The multiple statements concerning the three days and three nights use different phrasing, including “on the third day,” “after three days” and so on. Such phrasing allows only one exact period of time for His resurrection — the exact moment of the fulfillment of the three days and three nights. Not even one minuter off! Knowing the time He died according to the scripture (the “ninth hour” Luke 23:44-46 — (about three 0’clock by our reckoning), and that He was risen by Sunday morning; it is an elementary process to determine He would have risen on the seventh day Sabbath afternoon (three o’clock)and died on Wednesday.

    What day of the week is not important, but that the day of the week confirms His messiahship is critically important.

    Randy Steele


  2. How silly! For one, the argument makes a bald assertion, but without proof of 14 Nisan being a day earlier than Sacred Tradition and Holy Scripture plainly state. Moreover, the Old Testament prophecy refers to Christ being in the grave for two days and then rising on the third. Our Lord Himself said He would arise on the third day.

    The day of resurrexion was the first day of the week (Sunday), not Saturday. The obscene effort to overturn the constant and unchanging Christian Tradition regarding these events is nothing but an effort to subvert the Christian Faith by Judaisers, who want to turn Christianity into a minor sect of Judaism—which for two thousand years has been a false religion because its adherents refuse to believe in Jesus Christ and accept baptism, as our Lord commanded.

    It is appalling that a “Christian” would promote the inanities presented in Mrs. Chastain’s column. And, by the way, these facts *do* matter, since they have to do with the Truth. If the days of crucifixion and resurrexion are unimportant, why write a column about them? But, more than that, if Sacred Tradition is not true, even in these details, then the entire Christian Faith is overturned—which is what the Judaisers and Jews want. May God forbid it! And may He grant the victory to the One, True, Catholic Faith!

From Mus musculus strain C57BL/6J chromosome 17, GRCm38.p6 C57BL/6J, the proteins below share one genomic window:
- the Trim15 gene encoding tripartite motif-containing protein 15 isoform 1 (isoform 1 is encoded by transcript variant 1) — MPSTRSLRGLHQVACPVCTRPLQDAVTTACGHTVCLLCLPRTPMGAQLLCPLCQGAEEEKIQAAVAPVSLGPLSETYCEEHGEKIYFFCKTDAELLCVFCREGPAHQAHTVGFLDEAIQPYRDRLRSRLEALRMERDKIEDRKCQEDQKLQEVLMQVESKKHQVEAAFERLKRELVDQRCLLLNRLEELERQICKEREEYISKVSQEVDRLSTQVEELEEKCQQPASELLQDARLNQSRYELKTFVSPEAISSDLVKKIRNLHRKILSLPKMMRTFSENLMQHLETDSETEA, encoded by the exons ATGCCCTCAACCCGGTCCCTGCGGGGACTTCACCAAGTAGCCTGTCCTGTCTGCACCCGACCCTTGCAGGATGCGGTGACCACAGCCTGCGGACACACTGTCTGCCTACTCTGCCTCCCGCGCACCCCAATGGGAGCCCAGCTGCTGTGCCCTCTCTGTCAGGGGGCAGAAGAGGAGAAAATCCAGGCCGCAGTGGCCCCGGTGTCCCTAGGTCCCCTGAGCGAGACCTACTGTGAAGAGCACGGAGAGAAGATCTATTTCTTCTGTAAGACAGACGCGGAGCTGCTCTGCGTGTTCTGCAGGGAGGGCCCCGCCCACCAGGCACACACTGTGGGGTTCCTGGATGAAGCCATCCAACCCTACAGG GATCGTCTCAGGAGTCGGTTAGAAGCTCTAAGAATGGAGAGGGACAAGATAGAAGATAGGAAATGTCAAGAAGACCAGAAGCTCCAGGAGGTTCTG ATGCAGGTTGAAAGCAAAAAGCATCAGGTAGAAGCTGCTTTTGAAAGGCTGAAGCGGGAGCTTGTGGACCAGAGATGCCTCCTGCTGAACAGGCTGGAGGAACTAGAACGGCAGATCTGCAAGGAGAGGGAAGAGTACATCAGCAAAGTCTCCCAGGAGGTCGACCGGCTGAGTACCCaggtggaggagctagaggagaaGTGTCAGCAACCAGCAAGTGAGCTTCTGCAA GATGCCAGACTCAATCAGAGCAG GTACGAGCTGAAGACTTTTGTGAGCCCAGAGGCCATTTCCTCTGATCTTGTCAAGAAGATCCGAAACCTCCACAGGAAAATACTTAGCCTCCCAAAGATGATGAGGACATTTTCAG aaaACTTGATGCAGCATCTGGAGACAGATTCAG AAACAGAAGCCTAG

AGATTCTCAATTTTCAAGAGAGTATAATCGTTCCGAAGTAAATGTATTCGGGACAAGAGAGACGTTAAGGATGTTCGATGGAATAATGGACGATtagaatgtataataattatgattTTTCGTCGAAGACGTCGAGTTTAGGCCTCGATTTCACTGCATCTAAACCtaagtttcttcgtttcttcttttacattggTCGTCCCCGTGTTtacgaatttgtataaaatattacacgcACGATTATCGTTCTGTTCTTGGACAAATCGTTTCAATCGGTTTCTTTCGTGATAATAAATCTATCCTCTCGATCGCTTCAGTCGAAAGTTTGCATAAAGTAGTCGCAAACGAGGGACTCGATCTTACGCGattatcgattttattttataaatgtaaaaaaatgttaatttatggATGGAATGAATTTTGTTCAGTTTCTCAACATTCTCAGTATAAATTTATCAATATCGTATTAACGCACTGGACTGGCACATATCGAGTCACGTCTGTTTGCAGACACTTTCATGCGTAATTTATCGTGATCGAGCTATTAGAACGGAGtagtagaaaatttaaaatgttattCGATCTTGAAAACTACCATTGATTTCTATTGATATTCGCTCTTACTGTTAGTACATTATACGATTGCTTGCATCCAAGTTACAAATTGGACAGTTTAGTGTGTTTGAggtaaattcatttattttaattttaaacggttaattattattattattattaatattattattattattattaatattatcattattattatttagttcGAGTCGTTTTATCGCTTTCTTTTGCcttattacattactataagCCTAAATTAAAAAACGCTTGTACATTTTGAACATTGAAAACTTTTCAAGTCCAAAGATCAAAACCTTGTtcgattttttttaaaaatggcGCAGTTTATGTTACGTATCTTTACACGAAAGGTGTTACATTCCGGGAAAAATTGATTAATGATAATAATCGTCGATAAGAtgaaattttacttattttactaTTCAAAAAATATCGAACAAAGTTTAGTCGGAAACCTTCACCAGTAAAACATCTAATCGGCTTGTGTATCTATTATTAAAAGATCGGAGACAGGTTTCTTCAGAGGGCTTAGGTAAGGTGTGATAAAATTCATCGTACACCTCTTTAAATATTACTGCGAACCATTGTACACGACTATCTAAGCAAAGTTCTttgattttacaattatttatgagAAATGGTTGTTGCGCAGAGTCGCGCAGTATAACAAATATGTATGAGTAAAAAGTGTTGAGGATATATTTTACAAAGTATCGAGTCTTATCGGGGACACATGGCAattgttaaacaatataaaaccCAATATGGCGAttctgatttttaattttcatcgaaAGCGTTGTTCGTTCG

3. I disagree the prophecy clearly states 3 days and 3 nights.
    He was crucified on Wed.

    Wed night he was placed in the tomb.
    Wed night to Thur night is first night.
    Thur night to Fri night is second night.
    Fri night to Sat night is third night.

    And as for the 3 mornings.
    Thur morning to Fri morning is the fist day
    Fri morning to Sat morning is the second day.
    Sat morning to Sun morning is the third day.

    Like you said maybe the exact days don’t really matter but what does matter is that JESUS DIED FOR OUR SINS AND ROSE FROM THE DEAD.

    If you truly repent of your sins take Christ as your Savior then your sins are forgiven by his horrible death on the cross and His resurrection grants you eternal life with Him.

    My Savior is alive and well and I am anxiously awaiting His return to rapture His church and to rule over the earth as King of Kings.
    Come Lord Jesus!


  4. Ronald if Judasim is a false religion then Christ came from a false religion?
    No the Jews are still waiting for Christ to come and when He returns the second time they will finally recognize Him as their Messiah and King and repent that they rejected Him the first time.
    Christ is God of ALL of us not just certain denominations.


  5. One must always start at the beginning. Genesis is a record of beginnings. It was evening and morning of each of the days. To rhose who choose to tell time God’s way, a day begins in what we call evening. To many, it is called the dawning of a new day. Go talk to a Rabbi. Matthew 28 says in the original language at the end of the sabbathS (yes-plural!) as it was dawning toware the first day of the week. To people who understand what this means, ir clearly says that it was becoming dark Saturay night, That is the start of a new day. It has nothing to do with sunrise.
    Counting backward; Weekly Sabbath- day of preparation- High Sabbath-day of preparation- the Passover meal eaten the night before because of the event to unfold on that day of preparation, easily explains the literal fullfillment of Jesus’s statement. The Gentile Dilemma is caused by trying to make the events fit into a different time-keeping system. He had already risen on the Sabbath when the women went to the tomb.
    The angels said that He has already risen as He said.

    One does not have to be a Seventh Day Adventist to have the Crucifixion and Resurrection Biblically based. Beware of how deeply seated the tradition is held. I chuckle(under my breath)at those who claim to be All for Jesus, except for possibly observing that Saturday evening rather than sunrise on Sunday morning might be more correct, Jesus is spoken of a Lord of the Sabbath, not the Lord of the First Day of the Week. Yes He is Lord of all of them, but there was only on one of them was He raised from the dead. We can marvel at those who will not eat their sacred cows. I guess we have one or two of our own sacred cows. He is Risen. He is Risen Indeedm as He Said. It can’t be we are enslaved by tradition…that’s that other church. wdt